PhRMA Official Says Efforts to Cut Prices of AIDS Drugs Will Hamper Future Research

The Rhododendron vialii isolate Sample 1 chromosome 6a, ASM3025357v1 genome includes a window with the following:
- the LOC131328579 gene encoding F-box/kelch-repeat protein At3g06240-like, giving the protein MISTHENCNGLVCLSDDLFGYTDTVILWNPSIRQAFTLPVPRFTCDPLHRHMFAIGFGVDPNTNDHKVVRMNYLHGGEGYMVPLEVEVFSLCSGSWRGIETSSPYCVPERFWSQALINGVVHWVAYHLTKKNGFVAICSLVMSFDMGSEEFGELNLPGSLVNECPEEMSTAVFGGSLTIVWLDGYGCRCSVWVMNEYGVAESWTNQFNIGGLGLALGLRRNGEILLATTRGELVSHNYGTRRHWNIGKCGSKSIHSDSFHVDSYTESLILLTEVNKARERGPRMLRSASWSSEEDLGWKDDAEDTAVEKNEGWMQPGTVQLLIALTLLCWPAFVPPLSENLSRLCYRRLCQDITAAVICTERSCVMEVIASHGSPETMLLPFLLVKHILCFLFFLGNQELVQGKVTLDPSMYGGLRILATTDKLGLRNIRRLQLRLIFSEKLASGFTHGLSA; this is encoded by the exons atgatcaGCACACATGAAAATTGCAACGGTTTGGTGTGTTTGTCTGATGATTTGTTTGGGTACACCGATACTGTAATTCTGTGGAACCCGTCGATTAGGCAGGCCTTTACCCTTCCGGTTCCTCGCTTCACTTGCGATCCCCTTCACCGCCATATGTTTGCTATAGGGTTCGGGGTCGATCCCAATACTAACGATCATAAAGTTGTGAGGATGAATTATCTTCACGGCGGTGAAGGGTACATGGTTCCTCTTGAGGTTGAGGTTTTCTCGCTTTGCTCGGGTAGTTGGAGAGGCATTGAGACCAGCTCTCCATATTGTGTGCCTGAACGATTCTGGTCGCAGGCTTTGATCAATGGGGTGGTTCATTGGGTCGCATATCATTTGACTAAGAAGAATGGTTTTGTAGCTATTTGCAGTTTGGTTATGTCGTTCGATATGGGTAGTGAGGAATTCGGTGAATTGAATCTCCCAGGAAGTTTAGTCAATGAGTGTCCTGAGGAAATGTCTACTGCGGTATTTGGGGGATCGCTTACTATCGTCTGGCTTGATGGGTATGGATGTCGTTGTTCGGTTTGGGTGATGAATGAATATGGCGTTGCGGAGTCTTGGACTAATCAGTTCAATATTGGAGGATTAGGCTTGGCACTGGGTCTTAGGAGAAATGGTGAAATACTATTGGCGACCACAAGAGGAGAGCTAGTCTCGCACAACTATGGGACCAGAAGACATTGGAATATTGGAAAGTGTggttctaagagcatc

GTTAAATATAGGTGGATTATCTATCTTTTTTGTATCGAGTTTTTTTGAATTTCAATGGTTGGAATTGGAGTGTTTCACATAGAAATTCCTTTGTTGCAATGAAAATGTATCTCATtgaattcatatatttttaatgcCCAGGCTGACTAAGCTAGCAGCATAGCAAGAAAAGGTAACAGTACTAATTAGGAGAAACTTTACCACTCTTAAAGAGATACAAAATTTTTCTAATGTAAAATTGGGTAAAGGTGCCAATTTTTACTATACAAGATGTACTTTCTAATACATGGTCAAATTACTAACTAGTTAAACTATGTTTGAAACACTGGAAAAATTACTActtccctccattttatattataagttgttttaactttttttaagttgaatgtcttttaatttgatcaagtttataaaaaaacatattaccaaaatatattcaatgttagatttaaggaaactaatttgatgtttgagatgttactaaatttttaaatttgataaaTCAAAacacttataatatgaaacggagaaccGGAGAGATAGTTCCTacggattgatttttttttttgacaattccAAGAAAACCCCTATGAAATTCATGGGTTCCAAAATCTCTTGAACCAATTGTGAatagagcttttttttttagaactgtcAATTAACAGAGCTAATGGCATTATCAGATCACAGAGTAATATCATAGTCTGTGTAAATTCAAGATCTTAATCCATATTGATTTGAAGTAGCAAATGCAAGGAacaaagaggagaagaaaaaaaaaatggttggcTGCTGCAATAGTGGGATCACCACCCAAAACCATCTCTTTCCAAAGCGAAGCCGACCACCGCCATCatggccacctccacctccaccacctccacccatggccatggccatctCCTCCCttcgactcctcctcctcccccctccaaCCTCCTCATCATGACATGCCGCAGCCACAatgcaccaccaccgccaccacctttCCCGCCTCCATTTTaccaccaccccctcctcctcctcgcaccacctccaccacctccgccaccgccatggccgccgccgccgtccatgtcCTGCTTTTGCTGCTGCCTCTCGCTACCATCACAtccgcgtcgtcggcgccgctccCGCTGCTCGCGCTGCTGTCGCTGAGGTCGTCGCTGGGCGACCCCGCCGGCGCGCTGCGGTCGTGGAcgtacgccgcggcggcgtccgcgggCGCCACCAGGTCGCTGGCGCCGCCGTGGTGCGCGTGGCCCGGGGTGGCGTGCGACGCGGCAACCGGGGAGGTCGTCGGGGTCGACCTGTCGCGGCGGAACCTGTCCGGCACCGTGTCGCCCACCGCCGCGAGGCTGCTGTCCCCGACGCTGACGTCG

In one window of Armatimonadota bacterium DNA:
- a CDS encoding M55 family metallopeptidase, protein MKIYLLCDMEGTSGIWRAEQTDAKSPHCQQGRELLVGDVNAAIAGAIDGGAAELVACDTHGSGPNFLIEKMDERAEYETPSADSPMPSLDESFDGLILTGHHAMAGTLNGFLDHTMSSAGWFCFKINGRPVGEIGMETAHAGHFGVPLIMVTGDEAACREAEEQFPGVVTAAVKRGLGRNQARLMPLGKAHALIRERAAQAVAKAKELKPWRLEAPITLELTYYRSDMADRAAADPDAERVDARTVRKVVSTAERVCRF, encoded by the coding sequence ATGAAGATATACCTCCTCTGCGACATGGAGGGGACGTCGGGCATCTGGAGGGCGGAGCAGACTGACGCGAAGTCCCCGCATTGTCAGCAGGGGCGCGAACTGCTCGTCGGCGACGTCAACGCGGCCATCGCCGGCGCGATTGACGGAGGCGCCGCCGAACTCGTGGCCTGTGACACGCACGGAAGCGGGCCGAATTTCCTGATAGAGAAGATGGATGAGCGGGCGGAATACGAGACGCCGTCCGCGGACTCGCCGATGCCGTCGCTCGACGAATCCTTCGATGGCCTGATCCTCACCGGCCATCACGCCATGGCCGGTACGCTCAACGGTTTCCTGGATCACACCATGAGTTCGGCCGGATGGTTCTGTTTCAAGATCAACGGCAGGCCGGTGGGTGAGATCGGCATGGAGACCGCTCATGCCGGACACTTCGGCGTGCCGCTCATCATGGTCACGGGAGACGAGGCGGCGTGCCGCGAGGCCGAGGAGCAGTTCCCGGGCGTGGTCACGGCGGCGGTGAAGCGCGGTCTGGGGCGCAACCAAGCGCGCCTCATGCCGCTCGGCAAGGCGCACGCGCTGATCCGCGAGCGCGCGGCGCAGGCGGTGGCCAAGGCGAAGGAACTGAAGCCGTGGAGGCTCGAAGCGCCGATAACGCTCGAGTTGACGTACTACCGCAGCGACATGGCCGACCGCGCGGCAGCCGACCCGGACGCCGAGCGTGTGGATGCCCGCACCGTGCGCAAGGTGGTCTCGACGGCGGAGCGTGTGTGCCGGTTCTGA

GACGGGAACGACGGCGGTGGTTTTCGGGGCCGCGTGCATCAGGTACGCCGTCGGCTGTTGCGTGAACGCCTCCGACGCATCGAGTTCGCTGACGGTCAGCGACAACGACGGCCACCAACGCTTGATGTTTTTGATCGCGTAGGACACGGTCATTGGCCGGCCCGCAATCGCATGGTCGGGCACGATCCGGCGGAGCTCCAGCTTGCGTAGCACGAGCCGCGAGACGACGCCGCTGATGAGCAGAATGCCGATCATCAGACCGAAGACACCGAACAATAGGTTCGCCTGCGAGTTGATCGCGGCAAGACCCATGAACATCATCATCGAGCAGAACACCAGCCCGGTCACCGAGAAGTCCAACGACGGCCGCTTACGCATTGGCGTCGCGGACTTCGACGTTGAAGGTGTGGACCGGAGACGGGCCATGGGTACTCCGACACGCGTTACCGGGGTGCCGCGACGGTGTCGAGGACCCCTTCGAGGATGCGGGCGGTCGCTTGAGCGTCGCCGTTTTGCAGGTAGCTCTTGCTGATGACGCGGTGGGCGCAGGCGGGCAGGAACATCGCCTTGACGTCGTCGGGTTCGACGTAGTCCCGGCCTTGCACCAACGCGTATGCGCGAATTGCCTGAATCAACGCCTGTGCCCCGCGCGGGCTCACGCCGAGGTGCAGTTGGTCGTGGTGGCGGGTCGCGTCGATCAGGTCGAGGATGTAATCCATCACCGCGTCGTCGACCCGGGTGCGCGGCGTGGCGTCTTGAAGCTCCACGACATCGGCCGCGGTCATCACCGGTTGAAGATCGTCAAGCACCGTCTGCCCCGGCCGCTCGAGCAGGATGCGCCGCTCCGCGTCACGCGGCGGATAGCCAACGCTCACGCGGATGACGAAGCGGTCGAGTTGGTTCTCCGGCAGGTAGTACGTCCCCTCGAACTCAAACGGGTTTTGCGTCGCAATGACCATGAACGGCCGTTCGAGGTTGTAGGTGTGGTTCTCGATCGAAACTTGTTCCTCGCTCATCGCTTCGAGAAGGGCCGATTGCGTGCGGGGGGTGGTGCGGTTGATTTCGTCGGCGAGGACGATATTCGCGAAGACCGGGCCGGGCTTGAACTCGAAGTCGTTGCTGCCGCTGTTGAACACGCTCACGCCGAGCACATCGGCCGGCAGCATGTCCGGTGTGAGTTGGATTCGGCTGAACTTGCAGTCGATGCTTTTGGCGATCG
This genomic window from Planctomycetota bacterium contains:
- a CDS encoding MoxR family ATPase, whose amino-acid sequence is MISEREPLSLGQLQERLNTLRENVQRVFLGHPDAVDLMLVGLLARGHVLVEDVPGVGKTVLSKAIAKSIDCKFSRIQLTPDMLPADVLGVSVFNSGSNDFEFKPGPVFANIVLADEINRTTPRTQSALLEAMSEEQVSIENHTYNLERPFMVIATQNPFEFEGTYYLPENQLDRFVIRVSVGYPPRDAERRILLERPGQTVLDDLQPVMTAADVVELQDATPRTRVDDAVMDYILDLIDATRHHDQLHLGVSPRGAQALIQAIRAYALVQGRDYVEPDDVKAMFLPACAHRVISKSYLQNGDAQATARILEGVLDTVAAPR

Lowering the price of antiretroviral drugs and allowing generic medicines to enter developing nations would "damage the research and development efforts that lead to new drugs," according to a top official with the Pharmaceutical Research and Manufacturers of America. PhRMA Executive Vice President Judy Bello said at a Washington, D.C., briefing Tuesday that while drug companies view themselves as the "best hope for the long term" for developing AIDS vaccines and medicines, they must maintain strong profit margins to continue research and development. Bello added that lowering prices for antiretroviral drugs in developing nations "would lead to falling profit margins which would in turn lower investment and damage the research and development efforts that lead to new drugs." In addition, she said, drug makers would face "enormous demand to bring those same low prices into the U.S. market." Critics, however, contend that lowered prices would "at a minimum help wealthier" individuals in developing nations who are currently unable to purchase AIDS drugs. Peter Lurie, deputy director of Public Citizen's health research group, said, "Pricing is not everything, but it is still an important thing. And for some people it is everything." Bello replied that even if drug companies lowered the price of AIDS drugs, most people would still be unable to access them, as most nations "lack the health budgets, infrastructure and political will to ensure that [the drugs] are distributed and administered properly to patients." She added, "Even free drugs do no good if they don't get to people." PhRMA is supporting the office of the United States Trade Representative in its fight against a Brazilian law that allows the South American nation to produce generic AIDS drugs. The law is being reviewed by the World Trade Organization, and the outcome of the case will be "precedent setting," Bello said (Zwillich, Reuters Health, 2/13).This is part of the KHN Morning Briefing, a summary of health policy coverage from major news organizations. Sign up for an email subscription.